Walking in someone else’s shoes

“You can’t really know a person until you walk a mile in their shoes.”
We’ve all heard that saying. I actually tried to track down its origin for today’s post. I didn’t find a single authoritative source. Some say it comes from Roman times or the Bible; others attribute it to the Chinese; others to Native Americans; and some to the movie “To Kill a Mockingbird”. I’ll just acknowledge that it is quotation that has stood the test of time.
The message that is being conveyed is that when you walk in someone else’s shoes you get a better perspective of that person and can better understand where they are coming from. It is indeed wise advice. It is very much applicable to the IT community. We are all wearing different shoes in our roles. It is all too common that IT folks step on others’ shoes without clearly seeing the person wearing those shoes.
Teamwork is one of the least talked about skill sets that data professionals need to have in their toolbox. The origin of data roles in the IT organization comes from the days when we spoke of data and database administration. The very names imply that the data team members were administrators and more or less perceived as data cops and guardians of the data. There was not much to be said about teamwork when data professionals assumed those roles.
Then a funny thing happened that changed the data world. Data warehousing came onto the scene. The data team assumed a more front and center role in the IT development world. There were projects where the deliverables were data and it was all about the data. This is when corporate data organizations began to reshape their responsibilities and destiny. They remained the guardians of data but assumed more development centric roles that lead them to closer working relationships with the application development world.
Fast forward to today… Data warehousing has become central to any corporation’s data analytics. Data best practices have lead to Master Data Management (MDM) initiatives and a thirst for metadata across the enterprise. Each of these initiatives requires data professionals to work closer and in step with roles across the whole IT organization.
The concept of walking a mile in someone else’s shoes has come full circle for me. Some of my recent projects have required me to go back to my legacy batch and on-line days from the 70s and 80s. I’ve had to step into the shoes I wore as a COBOL, VSAM and DB2 programmer and analyst. I actually am enjoying this stint as I appreciate how this role has somewhat remained the same but is now embracing metadata management and data design principles.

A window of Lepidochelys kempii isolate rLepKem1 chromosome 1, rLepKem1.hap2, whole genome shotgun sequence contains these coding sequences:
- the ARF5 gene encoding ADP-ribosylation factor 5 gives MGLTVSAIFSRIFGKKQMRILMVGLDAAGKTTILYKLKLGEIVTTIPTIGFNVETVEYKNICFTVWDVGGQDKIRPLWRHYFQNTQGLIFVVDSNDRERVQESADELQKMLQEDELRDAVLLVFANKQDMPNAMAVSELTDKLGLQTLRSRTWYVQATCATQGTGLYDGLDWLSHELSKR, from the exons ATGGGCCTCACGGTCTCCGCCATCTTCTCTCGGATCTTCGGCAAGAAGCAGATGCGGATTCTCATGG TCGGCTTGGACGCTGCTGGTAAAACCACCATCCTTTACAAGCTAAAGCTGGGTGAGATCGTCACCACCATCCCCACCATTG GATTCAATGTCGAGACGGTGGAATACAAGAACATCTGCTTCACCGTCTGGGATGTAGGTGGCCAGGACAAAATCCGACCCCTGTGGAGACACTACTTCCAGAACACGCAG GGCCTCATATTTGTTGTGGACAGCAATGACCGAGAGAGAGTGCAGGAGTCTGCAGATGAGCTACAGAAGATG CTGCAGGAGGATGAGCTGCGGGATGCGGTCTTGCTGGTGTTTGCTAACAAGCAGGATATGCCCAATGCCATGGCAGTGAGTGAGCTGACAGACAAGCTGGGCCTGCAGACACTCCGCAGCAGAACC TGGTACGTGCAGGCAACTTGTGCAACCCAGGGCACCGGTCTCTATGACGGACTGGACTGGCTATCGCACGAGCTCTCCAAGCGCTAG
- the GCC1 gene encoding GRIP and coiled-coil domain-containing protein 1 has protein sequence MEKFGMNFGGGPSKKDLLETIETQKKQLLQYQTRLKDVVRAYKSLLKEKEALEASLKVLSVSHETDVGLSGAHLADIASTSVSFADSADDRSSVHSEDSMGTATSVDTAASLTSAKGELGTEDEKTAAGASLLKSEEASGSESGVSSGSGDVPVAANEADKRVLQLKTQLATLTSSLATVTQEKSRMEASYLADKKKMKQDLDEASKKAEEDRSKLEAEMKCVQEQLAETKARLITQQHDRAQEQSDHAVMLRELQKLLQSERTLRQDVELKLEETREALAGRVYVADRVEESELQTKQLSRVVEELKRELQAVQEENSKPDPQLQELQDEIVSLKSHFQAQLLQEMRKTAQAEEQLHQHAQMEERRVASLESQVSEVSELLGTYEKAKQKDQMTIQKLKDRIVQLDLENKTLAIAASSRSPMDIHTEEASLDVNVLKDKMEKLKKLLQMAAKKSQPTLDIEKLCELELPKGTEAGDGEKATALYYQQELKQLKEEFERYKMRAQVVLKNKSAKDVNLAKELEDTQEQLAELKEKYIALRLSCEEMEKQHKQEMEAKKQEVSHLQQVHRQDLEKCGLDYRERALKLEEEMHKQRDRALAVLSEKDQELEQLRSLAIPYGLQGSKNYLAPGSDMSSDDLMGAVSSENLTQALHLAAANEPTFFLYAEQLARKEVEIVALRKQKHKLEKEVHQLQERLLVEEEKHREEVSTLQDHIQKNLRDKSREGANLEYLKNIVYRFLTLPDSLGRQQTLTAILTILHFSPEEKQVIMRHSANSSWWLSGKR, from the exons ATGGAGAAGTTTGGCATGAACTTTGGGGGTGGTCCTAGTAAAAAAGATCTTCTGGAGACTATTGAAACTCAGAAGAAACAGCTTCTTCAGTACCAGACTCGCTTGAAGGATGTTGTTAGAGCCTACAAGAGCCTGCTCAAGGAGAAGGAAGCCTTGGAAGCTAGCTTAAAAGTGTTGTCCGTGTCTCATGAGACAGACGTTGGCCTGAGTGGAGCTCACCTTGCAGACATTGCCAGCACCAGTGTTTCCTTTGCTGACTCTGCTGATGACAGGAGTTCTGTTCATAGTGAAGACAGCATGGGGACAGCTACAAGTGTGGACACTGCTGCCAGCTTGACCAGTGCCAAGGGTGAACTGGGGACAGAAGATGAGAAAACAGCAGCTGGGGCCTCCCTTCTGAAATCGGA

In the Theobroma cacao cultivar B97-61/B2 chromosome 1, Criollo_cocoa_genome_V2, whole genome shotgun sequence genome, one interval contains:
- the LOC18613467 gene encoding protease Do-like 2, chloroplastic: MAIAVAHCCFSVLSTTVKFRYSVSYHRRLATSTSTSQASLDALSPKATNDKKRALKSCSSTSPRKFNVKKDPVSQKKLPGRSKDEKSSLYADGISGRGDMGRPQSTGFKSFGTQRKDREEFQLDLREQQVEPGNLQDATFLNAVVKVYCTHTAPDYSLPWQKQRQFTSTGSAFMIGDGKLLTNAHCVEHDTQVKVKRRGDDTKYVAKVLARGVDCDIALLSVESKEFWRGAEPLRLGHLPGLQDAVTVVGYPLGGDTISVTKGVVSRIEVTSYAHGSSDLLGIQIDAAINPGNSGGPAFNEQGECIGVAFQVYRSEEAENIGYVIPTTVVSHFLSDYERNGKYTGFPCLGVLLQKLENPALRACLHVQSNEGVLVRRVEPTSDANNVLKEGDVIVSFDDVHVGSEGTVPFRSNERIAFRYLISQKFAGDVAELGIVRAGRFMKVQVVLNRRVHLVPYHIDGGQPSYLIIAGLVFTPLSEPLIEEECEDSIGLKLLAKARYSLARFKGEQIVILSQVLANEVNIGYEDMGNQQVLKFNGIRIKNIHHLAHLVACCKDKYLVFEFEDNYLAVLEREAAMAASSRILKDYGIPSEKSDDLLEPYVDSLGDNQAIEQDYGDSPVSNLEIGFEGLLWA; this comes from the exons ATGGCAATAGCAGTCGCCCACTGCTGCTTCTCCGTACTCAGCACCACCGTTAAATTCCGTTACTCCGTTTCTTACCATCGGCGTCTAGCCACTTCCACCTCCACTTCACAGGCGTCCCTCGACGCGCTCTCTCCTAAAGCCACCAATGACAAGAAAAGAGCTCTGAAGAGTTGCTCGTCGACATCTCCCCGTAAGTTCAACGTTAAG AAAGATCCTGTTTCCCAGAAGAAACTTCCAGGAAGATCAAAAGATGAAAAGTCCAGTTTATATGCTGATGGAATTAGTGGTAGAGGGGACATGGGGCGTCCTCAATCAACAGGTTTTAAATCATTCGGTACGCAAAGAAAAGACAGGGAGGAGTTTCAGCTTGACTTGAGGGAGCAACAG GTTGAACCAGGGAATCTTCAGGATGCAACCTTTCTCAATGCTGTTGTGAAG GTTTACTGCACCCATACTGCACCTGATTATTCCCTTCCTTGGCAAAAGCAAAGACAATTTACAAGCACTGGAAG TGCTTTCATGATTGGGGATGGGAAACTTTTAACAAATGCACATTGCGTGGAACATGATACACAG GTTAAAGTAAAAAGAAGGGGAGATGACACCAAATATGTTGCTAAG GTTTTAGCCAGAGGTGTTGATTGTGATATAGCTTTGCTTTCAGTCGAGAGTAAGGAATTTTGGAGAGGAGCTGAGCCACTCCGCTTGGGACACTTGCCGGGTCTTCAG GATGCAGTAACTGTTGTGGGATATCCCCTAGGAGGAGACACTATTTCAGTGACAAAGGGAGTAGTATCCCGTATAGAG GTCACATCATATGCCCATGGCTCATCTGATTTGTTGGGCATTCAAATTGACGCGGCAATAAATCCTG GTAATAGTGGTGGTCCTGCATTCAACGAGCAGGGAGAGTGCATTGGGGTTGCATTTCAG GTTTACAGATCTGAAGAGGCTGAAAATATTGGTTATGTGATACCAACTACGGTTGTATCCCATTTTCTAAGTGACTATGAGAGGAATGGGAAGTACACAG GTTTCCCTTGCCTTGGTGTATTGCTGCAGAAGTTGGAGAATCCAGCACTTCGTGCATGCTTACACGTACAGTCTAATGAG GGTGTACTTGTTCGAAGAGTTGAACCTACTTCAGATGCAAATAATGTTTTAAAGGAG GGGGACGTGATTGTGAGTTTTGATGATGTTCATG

No matter where you are on the technology timeline, there is real value in walking in others’ shoes. Too often data modelers spend most of their time modeling databases like they have done for years. To that, I say that there is some good career development that can occur when you step into the application development world and look at your work from their perspective.
Walking in someone’s shoes comes down to meeting your customers’ expectations. The best way to understand where they are coming from is to assume their point of view. It’s actually a great exercise. In my role, I have had to look at the data team from the eyes of Java developers, mainframe legacy programmers, enterprise architects, and service oriented architecture architects. The roles are pretty diverse, but I can tell you they expect the same thing from data professionals. They expect you to deliver a solution that meets their needs in a timely manner. I challenge you to take some steps in different shoes on your way to delivering your next data solution. 
Tom Bilcze
Modeling Global User Community President
I’ve reached 3NF in “Why Be Normal?” How normalized are you?
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